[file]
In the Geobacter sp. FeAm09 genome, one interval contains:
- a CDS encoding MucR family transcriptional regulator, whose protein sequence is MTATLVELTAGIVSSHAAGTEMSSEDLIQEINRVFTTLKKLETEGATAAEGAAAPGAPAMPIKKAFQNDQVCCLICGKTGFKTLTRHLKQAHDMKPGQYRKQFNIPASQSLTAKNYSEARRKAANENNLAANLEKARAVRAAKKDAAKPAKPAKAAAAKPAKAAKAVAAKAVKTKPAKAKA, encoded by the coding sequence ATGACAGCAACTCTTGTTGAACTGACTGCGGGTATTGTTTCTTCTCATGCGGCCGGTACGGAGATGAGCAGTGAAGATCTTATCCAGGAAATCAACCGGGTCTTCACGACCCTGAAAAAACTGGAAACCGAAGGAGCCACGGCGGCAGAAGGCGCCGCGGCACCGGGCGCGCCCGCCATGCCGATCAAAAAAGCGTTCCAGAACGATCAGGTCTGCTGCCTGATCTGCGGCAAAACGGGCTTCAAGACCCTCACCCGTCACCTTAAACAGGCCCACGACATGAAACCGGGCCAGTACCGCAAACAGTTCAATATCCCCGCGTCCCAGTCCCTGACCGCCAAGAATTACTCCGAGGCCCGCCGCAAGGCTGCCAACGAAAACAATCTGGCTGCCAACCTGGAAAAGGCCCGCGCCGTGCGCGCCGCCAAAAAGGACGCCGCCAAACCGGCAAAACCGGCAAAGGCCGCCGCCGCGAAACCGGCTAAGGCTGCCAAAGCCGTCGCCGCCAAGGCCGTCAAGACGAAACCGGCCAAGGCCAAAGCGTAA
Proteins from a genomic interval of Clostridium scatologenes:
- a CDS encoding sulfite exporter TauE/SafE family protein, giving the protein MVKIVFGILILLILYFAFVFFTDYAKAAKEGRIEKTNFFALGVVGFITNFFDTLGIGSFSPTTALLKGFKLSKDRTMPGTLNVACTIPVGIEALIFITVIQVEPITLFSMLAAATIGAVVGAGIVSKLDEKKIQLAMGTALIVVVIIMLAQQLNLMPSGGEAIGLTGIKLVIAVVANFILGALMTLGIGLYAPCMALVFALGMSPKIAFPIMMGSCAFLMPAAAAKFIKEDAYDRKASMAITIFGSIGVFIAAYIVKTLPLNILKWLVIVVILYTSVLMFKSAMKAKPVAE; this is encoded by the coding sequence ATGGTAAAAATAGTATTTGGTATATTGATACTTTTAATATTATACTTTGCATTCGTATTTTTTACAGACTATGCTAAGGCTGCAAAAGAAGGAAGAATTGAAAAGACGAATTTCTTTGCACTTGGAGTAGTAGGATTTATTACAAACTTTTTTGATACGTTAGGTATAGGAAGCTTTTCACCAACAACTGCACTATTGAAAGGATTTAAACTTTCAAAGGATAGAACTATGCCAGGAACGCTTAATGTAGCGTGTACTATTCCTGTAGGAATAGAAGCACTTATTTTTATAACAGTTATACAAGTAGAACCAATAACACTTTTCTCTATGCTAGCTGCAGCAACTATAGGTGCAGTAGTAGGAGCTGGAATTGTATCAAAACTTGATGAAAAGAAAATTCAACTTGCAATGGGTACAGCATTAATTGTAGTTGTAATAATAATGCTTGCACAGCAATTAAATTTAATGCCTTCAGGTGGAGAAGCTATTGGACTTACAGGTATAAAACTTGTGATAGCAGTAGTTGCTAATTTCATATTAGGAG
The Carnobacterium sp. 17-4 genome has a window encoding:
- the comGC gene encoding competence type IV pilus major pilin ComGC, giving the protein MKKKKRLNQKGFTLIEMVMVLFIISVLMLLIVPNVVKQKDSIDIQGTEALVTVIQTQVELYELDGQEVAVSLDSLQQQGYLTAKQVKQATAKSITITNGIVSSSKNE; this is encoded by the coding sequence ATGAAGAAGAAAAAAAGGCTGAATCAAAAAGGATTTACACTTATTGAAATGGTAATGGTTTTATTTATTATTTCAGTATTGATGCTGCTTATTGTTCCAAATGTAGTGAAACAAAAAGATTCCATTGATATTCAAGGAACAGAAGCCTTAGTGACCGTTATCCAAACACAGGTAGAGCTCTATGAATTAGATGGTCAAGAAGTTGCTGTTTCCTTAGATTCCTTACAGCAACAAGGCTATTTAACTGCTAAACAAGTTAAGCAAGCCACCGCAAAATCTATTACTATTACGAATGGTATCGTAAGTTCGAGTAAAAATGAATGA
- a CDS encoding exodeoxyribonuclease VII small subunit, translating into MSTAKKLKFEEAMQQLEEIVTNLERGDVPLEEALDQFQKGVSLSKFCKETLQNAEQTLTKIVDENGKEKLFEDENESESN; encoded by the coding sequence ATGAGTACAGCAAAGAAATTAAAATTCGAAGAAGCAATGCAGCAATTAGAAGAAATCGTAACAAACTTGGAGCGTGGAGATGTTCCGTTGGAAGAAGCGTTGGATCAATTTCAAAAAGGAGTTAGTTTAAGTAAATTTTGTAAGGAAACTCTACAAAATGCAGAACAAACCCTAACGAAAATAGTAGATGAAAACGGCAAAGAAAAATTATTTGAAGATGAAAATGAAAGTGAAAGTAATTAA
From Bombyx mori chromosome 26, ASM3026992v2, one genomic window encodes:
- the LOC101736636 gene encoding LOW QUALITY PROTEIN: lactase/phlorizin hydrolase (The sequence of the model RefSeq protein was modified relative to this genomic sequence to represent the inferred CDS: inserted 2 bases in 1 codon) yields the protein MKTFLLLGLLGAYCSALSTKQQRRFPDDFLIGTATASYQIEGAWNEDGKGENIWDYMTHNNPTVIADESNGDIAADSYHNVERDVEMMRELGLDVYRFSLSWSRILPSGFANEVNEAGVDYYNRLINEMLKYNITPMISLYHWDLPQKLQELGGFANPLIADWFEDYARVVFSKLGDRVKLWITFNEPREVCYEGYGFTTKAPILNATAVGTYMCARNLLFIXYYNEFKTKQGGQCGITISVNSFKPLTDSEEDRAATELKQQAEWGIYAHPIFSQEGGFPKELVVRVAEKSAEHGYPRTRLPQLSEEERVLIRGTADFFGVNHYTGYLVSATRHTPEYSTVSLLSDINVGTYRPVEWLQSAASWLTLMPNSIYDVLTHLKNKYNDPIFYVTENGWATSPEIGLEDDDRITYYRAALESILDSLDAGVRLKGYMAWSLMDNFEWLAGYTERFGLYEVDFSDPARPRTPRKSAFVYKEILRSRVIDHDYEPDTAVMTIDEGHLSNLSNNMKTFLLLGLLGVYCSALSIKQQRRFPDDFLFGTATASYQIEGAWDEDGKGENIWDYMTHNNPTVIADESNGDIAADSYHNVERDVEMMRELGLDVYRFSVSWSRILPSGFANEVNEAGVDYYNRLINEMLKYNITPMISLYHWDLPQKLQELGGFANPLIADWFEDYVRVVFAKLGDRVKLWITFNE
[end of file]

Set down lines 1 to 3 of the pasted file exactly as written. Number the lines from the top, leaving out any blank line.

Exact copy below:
In the Geobacter sp. FeAm09 genome, one interval contains:
- a CDS encoding MucR family transcriptional regulator, whose protein sequence is MTATLVELTAGIVSSHAAGTEMSSEDLIQEINRVFTTLKKLETEGATAAEGAAAPGAPAMPIKKAFQNDQVCCLICGKTGFKTLTRHLKQAHDMKPGQYRKQFNIPASQSLTAKNYSEARRKAANENNLAANLEKARAVRAAKKDAAKPAKPAKAAAAKPAKAAKAVAAKAVKTKPAKAKA, encoded by the coding sequence ATGACAGCAACTCTTGTTGAACTGACTGCGGGTATTGTTTCTTCTCATGCGGCCGGTACGGAGATGAGCAGTGAAGATCTTATCCAGGAAATCAACCGGGTCTTCACGACCCTGAAAAAACTGGAAACCGAAGGAGCCACGGCGGCAGAAGGCGCCGCGGCACCGGGCGCGCCCGCCATGCCGATCAAAAAAGCGTTCCAGAACGATCAGGTCTGCTGCCTGATCTGCGGCAAAACGGGCTTCAAGACCCTCACCCGTCACCTTAAACAGGCCCACGACATGAAACCGGGCCAGTACCGCAAACAGTTCAATATCCCCGCGTCCCAGTCCCTGACCGCCAAGAATTACTCCGAGGCCCGCCGCAAGGCTGCCAACGAAAACAATCTGGCTGCCAACCTGGAAAAGGCCCGCGCCGTGCGCGCCGCCAAAAAGGACGCCGCCAAACCGGCAAAACCGGCAAAGGCCGCCGCCGCGAAACCGGCTAAGGCTGCCAAAGCCGTCGCCGCCAAGGCCGTCAAGACGAAACCGGCCAAGGCCAAAGCGTAA
Proteins from a genomic interval of Clostridium scatologenes: